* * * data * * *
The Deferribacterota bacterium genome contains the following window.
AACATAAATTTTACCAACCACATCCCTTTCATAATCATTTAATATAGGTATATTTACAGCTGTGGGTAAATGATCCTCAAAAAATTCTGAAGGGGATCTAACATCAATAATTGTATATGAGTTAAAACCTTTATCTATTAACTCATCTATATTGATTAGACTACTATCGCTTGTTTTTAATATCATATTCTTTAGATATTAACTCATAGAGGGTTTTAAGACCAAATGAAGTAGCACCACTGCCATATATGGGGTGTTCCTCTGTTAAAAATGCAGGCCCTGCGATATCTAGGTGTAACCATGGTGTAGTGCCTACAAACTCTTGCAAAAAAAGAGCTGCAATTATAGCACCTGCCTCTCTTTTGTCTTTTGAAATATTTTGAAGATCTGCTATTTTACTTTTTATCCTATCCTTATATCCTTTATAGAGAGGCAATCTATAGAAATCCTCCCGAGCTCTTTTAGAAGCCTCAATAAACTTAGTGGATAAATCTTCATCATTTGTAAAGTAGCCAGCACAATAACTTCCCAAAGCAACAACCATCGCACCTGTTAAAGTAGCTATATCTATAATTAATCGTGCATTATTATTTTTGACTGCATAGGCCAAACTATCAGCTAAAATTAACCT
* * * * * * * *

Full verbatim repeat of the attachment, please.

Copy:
The Deferribacterota bacterium genome contains the following window.
AACATAAATTTTACCAACCACATCCCTTTCATAATCATTTAATATAGGTATATTTACAGCTGTGGGTAAATGATCCTCAAAAAATTCTGAAGGGGATCTAACATCAATAATTGTATATGAGTTAAAACCTTTATCTATTAACTCATCTATATTGATTAGACTACTATCGCTTGTTTTTAATATCATATTCTTTAGATATTAACTCATAGAGGGTTTTAAGACCAAATGAAGTAGCACCACTGCCATATATGGGGTGTTCCTCTGTTAAAAATGCAGGCCCTGCGATATCTAGGTGTAACCATGGTGTAGTGCCTACAAACTCTTGCAAAAAAAGAGCTGCAATTATAGCACCTGCCTCTCTTTTGTCTTTTGAAATATTTTGAAGATCTGCTATTTTACTTTTTATCCTATCCTTATATCCTTTATAGAGAGGCAATCTATAGAAATCCTCCCGAGCTCTTTTAGAAGCCTCAATAAACTTAGTGGATAAATCTTCATCATTTGTAAAGTAGCCAGCACAATAACTTCCCAAAGCAACAACCATCGCACCTGTTAAAGTAGCTATATCTATAATTAATCGTGCATTATTATTTTTGACTGCATAGGCCAAACTATCAGCTAAAATTAACCT